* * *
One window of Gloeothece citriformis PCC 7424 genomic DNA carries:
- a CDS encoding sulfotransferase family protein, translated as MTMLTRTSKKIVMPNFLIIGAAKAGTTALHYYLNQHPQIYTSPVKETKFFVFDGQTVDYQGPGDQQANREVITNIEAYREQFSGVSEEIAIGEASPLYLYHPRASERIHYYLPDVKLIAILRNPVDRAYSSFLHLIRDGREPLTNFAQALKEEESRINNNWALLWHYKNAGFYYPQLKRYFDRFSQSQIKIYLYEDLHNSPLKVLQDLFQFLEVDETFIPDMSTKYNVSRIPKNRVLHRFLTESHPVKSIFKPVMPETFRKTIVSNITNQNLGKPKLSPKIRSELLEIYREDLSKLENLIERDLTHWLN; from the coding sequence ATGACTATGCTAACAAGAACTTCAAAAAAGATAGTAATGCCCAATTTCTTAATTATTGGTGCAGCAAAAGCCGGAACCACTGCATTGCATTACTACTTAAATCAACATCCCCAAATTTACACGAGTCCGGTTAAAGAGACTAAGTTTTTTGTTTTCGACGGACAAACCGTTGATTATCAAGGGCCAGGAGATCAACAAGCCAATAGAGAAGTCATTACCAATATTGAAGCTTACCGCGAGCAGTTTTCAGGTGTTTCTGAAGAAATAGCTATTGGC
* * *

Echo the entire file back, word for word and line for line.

One window of Gloeothece citriformis PCC 7424 genomic DNA carries:
- a CDS encoding sulfotransferase family protein, translated as MTMLTRTSKKIVMPNFLIIGAAKAGTTALHYYLNQHPQIYTSPVKETKFFVFDGQTVDYQGPGDQQANREVITNIEAYREQFSGVSEEIAIGEASPLYLYHPRASERIHYYLPDVKLIAILRNPVDRAYSSFLHLIRDGREPLTNFAQALKEEESRINNNWALLWHYKNAGFYYPQLKRYFDRFSQSQIKIYLYEDLHNSPLKVLQDLFQFLEVDETFIPDMSTKYNVSRIPKNRVLHRFLTESHPVKSIFKPVMPETFRKTIVSNITNQNLGKPKLSPKIRSELLEIYREDLSKLENLIERDLTHWLN; from the coding sequence ATGACTATGCTAACAAGAACTTCAAAAAAGATAGTAATGCCCAATTTCTTAATTATTGGTGCAGCAAAAGCCGGAACCACTGCATTGCATTACTACTTAAATCAACATCCCCAAATTTACACGAGTCCGGTTAAAGAGACTAAGTTTTTTGTTTTCGACGGACAAACCGTTGATTATCAAGGGCCAGGAGATCAACAAGCCAATAGAGAAGTCATTACCAATATTGAAGCTTACCGCGAGCAGTTTTCAGGTGTTTCTGAAGAAATAGCTATTGGC